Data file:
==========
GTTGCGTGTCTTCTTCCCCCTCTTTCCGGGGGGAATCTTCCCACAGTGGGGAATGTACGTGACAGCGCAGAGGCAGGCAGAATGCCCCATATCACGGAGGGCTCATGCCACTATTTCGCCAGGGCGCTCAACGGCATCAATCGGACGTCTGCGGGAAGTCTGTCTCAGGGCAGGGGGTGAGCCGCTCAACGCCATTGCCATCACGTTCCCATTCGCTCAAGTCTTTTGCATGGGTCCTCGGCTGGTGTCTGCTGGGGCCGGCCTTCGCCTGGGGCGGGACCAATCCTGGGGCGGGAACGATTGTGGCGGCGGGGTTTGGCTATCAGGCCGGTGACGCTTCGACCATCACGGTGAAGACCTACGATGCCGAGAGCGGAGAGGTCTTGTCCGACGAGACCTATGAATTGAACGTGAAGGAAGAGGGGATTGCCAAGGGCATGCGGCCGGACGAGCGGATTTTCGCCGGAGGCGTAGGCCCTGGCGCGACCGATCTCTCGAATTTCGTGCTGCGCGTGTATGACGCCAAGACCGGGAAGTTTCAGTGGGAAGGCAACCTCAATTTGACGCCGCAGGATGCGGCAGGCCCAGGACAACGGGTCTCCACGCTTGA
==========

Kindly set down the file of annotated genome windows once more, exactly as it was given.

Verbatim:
GTTGCGTGTCTTCTTCCCCCTCTTTCCGGGGGGAATCTTCCCACAGTGGGGAATGTACGTGACAGCGCAGAGGCAGGCAGAATGCCCCATATCACGGAGGGCTCATGCCACTATTTCGCCAGGGCGCTCAACGGCATCAATCGGACGTCTGCGGGAAGTCTGTCTCAGGGCAGGGGGTGAGCCGCTCAACGCCATTGCCATCACGTTCCCATTCGCTCAAGTCTTTTGCATGGGTCCTCGGCTGGTGTCTGCTGGGGCCGGCCTTCGCCTGGGGCGGGACCAATCCTGGGGCGGGAACGATTGTGGCGGCGGGGTTTGGCTATCAGGCCGGTGACGCTTCGACCATCACGGTGAAGACCTACGATGCCGAGAGCGGAGAGGTCTTGTCCGACGAGACCTATGAATTGAACGTGAAGGAAGAGGGGATTGCCAAGGGCATGCGGCCGGACGAGCGGATTTTCGCCGGAGGCGTAGGCCCTGGCGCGACCGATCTCTCGAATTTCGTGCTGCGCGTGTATGACGCCAAGACCGGGAAGTTTCAGTGGGAAGGCAACCTCAATTTGACGCCGCAGGATGCGGCAGGCCCAGGACAACGGGTCTCCACGCTTGA